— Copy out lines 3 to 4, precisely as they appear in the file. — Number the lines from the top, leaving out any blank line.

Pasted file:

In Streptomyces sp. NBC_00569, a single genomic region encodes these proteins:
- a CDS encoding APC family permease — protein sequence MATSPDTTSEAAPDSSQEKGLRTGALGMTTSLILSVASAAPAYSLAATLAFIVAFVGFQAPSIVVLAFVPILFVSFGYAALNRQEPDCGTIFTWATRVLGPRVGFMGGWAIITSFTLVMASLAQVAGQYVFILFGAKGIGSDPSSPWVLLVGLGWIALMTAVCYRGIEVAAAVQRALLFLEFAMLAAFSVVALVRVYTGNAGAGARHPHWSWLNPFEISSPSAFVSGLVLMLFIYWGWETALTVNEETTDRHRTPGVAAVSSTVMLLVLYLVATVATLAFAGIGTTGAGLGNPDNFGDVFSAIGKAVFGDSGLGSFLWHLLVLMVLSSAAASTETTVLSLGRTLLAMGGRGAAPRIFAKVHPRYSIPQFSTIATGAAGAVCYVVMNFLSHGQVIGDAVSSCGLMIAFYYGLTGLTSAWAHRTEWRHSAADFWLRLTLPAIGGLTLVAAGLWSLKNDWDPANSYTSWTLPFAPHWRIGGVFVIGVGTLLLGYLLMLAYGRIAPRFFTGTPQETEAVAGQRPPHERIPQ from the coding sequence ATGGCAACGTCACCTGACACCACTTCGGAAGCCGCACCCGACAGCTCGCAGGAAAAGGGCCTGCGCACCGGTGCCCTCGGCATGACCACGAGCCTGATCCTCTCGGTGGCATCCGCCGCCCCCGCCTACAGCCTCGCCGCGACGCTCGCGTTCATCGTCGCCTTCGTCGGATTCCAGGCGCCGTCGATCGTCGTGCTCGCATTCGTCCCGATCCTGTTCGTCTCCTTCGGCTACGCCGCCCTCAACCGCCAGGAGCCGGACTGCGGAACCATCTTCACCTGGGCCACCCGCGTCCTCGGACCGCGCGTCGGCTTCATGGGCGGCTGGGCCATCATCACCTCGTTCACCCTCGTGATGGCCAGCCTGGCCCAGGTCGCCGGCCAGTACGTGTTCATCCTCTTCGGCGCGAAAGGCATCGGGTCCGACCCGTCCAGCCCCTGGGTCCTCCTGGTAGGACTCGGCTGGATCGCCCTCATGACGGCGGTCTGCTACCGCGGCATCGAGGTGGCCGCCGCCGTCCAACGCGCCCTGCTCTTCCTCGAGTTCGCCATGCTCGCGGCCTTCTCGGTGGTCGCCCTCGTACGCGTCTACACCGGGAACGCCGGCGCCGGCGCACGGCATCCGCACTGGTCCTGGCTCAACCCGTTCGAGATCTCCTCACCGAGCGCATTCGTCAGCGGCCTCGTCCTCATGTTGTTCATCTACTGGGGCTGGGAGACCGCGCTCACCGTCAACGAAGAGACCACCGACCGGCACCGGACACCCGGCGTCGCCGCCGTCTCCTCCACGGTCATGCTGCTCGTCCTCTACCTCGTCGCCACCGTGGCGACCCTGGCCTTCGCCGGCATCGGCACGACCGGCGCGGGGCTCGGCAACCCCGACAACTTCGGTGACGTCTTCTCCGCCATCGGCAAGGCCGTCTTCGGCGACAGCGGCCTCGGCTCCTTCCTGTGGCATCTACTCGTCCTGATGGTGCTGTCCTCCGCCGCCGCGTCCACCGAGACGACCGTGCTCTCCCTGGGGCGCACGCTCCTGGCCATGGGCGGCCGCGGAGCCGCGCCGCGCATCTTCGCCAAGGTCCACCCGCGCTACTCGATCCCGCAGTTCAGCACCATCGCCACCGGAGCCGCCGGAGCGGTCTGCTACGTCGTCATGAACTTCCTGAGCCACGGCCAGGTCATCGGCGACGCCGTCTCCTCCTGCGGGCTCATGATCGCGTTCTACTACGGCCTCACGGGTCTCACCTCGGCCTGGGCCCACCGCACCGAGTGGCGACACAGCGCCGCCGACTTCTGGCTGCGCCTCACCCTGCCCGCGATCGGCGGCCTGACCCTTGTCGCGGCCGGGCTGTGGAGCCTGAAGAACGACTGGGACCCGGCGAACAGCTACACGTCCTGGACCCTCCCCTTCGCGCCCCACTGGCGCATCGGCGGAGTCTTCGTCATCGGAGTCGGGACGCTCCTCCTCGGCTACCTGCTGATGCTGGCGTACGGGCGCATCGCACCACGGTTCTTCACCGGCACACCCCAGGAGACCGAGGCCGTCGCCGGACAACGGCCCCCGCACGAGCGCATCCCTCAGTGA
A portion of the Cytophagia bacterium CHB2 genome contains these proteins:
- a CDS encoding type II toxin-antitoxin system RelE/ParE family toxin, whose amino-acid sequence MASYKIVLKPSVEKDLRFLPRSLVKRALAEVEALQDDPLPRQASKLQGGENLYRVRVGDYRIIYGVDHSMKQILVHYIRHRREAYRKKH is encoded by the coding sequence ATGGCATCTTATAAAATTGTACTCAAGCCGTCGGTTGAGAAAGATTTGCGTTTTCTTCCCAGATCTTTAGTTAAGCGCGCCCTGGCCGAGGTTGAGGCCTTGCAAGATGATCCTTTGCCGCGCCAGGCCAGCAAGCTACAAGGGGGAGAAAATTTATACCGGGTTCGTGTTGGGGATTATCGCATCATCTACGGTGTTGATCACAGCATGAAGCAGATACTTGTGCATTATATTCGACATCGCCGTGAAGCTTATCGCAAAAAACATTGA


A portion of the Cytophagia bacterium CHB2 genome contains these proteins:
- a CDS encoding type II toxin-antitoxin system RelE/ParE family toxin, whose amino-acid sequence MASYKIVLKPSVEKDLRFLPRSLVKRALAEVEALQDDPLPRQASKLQGGENLYRVRVGDYRIIYGVDHSMKQILVHYIRHRREAYRKKH is encoded by the coding sequence ATGGCATCTTATAAAATTGTACTCAAGCCGTCGGTTGAGAAAGATTTGCGTTTTCTTCCCAGATCTTTAGTTAAGCGCGCCCTGGCCGAGGTTGAGGCCTTGCAAGATGATCCTTTGCCGCGCCAGGCCAGCAAGCTACAAGGGGGAGAAAATTTATACCGGGTTCGTGTTGGGGATTATCGCATCATCTACGGTGTTGATCACAGCATGAAGCAGATACTTGTGCATTATATTCGACATCGCCGTGAAGCTTATCGCAAAAAACATTGA